Exploring the Igneous Intrusions of Alta, Utah with Shelby Brewster

Shelby Brewster is from Columbus, Ohio and is currently in her final year of undergrad in geological sciences at The Ohio University.

My interest in geology was sparked by a family vacation to Utah and Arizona when I was 15. Coming from Ohio, I had never seen massive exposed outcrops of rock. The towering, red sandstones captivated me. I had so many questions about what things were and how they got there. Now, 7 years later, I had the opportunity to visit and study the unique geology in Utah through Ohio State’s field camp that had been the catalyst to my pursuit of a career in geology.

To graduate with a B.S. in geology from Ohio State, an undergraduate thesis is required. I’m currently working under Dr. Berry W. Lyons with lake sediments from Antarctica by comparing Permian and recent sediments to determine differing depositional environments. I’m also the current president of the student AIPG chapter at Ohio State University.

I’m still very much in the exploratory phase of finding what I’m most passionate about in the field of geology. As of now, I’m hoping to channel my focus toward mineralogy and petrology.

This summer, I attended The Ohio State University’s 69th field camp based in central Utah lead by Dr. Terry Wilson, a leading expert in tectonics in Antarctica and a current US delegate to SCAR (Scientific Committee of Antarctic Research).

Ever since I took petrology I’ve been in love with igneous rocks, particularly intrusive. By far, my favorite area that we studied was Alta, Utah. Igneous intrusions, dikes, sills, skarns, metamorphic isograds, and glacier carved valleys are what make this area a geologic haven.

Hiking in Alta

The region experienced the intrusion of the granodioritic Alta Stock about 33 million years ago, transforming the surrounding Proterozoic sedimentary rock. The conditions of this type of contact metamorphism involve no elements of pressure, so when the hot magma came into contact with the mudstone/siltstone country rock, all the sedimentary structures were preserved and what is called the Alta Ophir was created.

Approaching the Alta Ophir.

Visible bedding and load casts in the Ophir.

The baked Ophir Formation displays beautifully preserved load casts and alternating red bands stained from iron. By this point, we were in week 3 of field camp so we naturally began locating ourselves on our topographic maps and began drawing in our contact. As we followed the Ophir parallel to bedding we began seeing changes in lithology, piles of rocks and excavated outcrops, and other indicators of previous mining. Instead of smooth, darkly colored hornfels rock we saw lightly colored carbonate rock tinted with greens and blues.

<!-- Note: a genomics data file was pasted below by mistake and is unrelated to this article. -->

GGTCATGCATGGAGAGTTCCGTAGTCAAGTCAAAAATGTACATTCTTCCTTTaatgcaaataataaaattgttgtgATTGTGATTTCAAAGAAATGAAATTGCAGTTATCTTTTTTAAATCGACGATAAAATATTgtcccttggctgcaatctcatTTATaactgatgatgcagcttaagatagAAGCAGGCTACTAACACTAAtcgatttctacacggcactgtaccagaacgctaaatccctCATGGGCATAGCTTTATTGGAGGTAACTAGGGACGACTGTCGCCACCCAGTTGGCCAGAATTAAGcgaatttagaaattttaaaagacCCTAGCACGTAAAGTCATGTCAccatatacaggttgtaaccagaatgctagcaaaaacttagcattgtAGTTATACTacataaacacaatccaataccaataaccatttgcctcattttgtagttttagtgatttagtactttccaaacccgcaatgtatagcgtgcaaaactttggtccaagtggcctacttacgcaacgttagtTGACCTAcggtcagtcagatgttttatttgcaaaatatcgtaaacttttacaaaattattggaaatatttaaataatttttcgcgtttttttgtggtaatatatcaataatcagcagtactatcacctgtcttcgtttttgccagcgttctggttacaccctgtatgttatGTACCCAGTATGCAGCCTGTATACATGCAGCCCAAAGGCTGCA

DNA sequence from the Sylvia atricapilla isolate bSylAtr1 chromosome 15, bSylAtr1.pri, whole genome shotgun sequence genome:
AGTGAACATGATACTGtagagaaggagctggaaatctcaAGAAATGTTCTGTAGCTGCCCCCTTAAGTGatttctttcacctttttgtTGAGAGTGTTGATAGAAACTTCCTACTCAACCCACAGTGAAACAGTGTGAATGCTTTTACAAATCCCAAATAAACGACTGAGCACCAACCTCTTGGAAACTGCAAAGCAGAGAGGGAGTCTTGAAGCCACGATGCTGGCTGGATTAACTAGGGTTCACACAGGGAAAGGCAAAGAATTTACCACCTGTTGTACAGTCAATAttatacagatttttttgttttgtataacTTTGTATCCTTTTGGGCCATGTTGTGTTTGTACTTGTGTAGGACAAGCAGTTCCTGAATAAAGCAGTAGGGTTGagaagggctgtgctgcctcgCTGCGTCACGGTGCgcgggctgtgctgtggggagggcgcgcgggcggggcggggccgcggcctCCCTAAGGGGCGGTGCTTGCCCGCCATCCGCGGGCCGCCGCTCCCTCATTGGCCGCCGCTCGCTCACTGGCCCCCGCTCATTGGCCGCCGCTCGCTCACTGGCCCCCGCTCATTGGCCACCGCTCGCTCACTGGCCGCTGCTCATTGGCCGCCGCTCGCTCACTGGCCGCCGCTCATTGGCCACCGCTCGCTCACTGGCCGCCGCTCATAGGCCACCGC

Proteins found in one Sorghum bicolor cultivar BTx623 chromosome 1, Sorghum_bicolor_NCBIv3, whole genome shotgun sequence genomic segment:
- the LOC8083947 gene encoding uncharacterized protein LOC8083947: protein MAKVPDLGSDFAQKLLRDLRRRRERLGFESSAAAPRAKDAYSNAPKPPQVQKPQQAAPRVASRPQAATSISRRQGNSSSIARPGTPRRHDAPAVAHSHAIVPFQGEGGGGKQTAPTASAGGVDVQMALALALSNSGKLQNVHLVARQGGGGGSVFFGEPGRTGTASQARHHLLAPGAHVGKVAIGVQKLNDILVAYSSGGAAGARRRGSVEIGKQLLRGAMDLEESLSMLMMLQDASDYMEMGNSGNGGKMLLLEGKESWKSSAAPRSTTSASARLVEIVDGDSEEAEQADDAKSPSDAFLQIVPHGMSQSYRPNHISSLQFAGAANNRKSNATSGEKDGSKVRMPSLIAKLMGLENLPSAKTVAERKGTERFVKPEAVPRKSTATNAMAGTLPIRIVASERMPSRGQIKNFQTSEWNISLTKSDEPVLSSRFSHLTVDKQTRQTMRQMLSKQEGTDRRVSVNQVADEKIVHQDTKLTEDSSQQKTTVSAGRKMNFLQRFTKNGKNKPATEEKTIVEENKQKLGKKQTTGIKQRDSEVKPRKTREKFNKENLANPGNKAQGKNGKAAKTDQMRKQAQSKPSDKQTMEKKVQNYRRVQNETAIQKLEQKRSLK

What we were looking at was a metamorphic skarn, created by the Alta Stock intruding carbonate country rock. The extremely hot magma melts the carbonate rock and fluids mix and interact to give a wide variation of minerals, the most famous being silver, which dominated the mining industry in the area from the mid to late 1800s. At this particular outcrop, minerals such as euhedral diopside, malachite, blue wollastonite, and actinolite are present.

Diopside crystal faces in a carbonate rock.

Perpendicular to this outcrop and a couple hundred feet up in elevation is the Maxfield formation, which was originally a sandstone protolith that was metamorphosed into marble by the Alta Stock.

Carbonate Ophir, wollastonite, malachite, and diopside.

A wild moose appears!

Experiencing the geology of Alta made me appreciate how unique and diverse igneous intrusions and contact metamorphism can be. It’s one thing to study metamorphic structures in the classroom and recognize diagrams of boudins, but being up close and personal with a metamorphosed outcrop takes the experience to a much more in depth level. Like putting pieces of a puzzle together, you have to be able to approach an outcrop with an open mind and go through a process of elimination as to what a rock used to be, what environment created the protolith, and what possible geologic changes occurred to produce what you’re looking at now.


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